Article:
What’s Your Emergency?

Posted on March 4, 2010. Filed under: Parenting | Tags: , , |

As an aerobics instructor (currently on baby hiatus), I have to be recertified every two years.  This includes a myriad of CEUs and a recertification in CPR. This is the year I need to submit all my requirements so I can continue to count in a series of 8 and tell everyone ‘they can do it!’

This time around, I went to a CPR class at Newton Wellesley Hospital. In the past, I would go to the Heartsaver CPR Class, watch a video, breathe into a plastic mannequin, collect my card and go home; glad for the refresher and glad I have not yet had to use what I have learned.  Yet this time around, I had a different perspective; that of a Mom.

I have taken this class countless times, but this time I looked at the video and training materials with ‘Mommy Eyes’ and this is what I took away from the training.

1.  Program ICE as a contact into your phone.  This stands for “In Case of Emergency”. Emergency responders are trained to look for this in your cell phone or smartphone when you are unresponsive. Include the contact numbers (and the names!) of your spouse or other family members. Include medical information, the name of your kids and any special instructions. If you are unresponsive, they can call your children by name, call your spouse and know if you have medical allergies, etc.

2. This day in age, you may worry that someone, who should not have this information, can get their hands on it.  To protect yourself and your family, but still provide key information to emergency personnel, teach your children their “Special Superhero Names”.  Be creative.  Then teach them to give their real information only if it is a real police officer or firefighter. In an emergency, responders would rather have the real names (William vs. Super Macaroni-n-Cheese Boy) but as long as you have real numbers to family or doctors and they know the code names, they can assess the situation and provide details to the emergency responders.

3. Place a sticker or tape a notecard to the base of your child’s car seat or booster seat.  Include your child’s name, pediatrician, medical information and emergency contact information here as well.

4. You should have similar information in your child’s diaper bag.  Get an inexpensive luggage tag (or a fancy one if you wish! Ju Ju Be has cute ones) and insert relevant info.  Or in some diaper bags, there is a little photo holder.  Place the emergency contact card here.  I mean, how often do you have people look in your diaper bag at a photo? Make the space more valuable by using the space for contact details (or put the emergency info on the back of the photo at least).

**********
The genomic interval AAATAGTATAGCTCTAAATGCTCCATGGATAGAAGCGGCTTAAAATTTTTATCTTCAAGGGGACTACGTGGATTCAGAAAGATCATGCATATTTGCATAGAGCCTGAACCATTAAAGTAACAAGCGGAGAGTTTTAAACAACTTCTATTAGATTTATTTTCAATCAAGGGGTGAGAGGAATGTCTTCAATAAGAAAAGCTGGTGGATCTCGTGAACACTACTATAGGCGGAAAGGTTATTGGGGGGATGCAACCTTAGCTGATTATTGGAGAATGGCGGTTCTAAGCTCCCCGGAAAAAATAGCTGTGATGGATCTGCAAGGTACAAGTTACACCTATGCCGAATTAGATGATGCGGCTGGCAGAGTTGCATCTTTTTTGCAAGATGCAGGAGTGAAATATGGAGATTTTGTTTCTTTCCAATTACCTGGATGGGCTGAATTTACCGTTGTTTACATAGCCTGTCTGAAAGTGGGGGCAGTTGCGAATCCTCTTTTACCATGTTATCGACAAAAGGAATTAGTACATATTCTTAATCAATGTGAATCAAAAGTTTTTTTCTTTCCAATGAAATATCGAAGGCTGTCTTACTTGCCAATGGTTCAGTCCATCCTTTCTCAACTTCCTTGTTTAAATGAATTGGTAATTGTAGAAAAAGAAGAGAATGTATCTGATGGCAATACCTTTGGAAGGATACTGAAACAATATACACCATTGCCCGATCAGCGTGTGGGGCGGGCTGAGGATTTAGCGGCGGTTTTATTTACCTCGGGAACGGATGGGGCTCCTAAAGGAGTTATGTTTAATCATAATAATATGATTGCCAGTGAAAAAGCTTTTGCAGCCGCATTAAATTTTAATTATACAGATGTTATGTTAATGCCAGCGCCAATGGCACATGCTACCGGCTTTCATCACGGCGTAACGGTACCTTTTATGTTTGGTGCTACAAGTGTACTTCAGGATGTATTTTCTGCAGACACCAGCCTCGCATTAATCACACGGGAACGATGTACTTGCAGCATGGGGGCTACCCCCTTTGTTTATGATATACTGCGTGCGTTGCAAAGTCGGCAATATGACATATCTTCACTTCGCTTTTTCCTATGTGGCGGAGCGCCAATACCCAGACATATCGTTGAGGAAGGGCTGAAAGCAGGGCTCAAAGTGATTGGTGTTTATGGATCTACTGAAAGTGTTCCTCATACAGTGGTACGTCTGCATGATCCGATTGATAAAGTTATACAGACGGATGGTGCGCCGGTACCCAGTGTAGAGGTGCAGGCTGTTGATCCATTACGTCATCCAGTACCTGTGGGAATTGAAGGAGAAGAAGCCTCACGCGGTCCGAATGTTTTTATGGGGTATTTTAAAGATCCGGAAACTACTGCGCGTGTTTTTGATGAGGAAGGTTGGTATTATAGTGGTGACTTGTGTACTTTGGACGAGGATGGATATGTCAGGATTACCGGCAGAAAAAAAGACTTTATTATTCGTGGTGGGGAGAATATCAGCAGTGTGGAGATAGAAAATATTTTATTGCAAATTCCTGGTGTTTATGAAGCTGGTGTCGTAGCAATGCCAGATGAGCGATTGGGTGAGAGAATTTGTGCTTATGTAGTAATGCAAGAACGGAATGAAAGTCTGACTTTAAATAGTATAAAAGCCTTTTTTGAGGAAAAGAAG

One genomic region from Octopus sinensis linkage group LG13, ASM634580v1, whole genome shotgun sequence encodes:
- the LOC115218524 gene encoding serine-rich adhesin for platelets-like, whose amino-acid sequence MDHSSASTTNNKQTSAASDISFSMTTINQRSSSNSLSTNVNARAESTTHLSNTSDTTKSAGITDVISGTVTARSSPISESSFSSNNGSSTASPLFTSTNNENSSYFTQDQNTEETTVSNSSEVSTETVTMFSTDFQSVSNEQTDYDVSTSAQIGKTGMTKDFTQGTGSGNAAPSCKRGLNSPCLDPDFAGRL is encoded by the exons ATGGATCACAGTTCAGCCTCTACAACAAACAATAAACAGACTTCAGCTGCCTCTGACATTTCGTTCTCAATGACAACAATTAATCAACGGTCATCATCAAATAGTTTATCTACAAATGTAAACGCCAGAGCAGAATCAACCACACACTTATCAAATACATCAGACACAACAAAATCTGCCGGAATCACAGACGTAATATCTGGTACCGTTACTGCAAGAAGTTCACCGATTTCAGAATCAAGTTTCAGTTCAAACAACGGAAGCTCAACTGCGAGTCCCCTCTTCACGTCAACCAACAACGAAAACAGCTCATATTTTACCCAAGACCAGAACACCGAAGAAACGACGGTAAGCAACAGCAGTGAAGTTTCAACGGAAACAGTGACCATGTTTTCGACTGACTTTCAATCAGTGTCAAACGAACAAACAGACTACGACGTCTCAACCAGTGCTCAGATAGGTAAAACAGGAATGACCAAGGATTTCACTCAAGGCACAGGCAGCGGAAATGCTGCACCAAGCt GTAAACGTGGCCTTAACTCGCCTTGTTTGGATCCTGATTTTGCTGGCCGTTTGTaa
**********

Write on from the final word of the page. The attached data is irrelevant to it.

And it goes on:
5. Insist on having caregivers (this includes the grandparents!) be trained in CPR.  Not only can they be prepared in an emergency, but you learn valuable tips regarding SIDS, cutting up food for children, and more.  As my Mom has been saying over and over since my son was born, ‘They didn’t have this when I had you”.  My reply? “Now they do”, and there is a reason for it.

6. Get trained yourself.  Forego a pair of pants or a new pair of shoes and spend $40 to take a CPR class yourself.  You are better prepared for your children, your spouse, your own parents, and your children’s friends that come over to play.  Worth the money and the time.

7. We hear it all the time, but we forget to do it.  Put contact information next to, into or on your phone.  Program the pediatrician’s number, the local hospital’s number and the police and fire station’s number into your home phone.  Put a sticker on the phone with the same numbers or place a magnet on a fridge with details.  You may think you will remember, but in an emergency, will you? Heck, when I am late and running out the door in a tizzy, I can’t remember where I put my keys!

8. Think about putting your street number on your house and curbside.  Many communities no longer have street lights and often we shut off our house lights when we go to bed in the evening. Make it easier for emergency responders to find your home in the dark.  Have large house numbers.  Make sure you spruce them up every couple of years with fresh paint.  Consider putting your street number on a mail box, a curb or a post near the street if your home is set back and would be hard to see the numbers in the dark.

These are just a few ideas for you to consider.  Always check in with your local police and/or fire department for how your community handles emergencies.  We often think nothing bad will happen and often we are right.  For me, I rather know that regardless of how the cards fall, I know what to do and can help others do what they are trained to do.  Should you?

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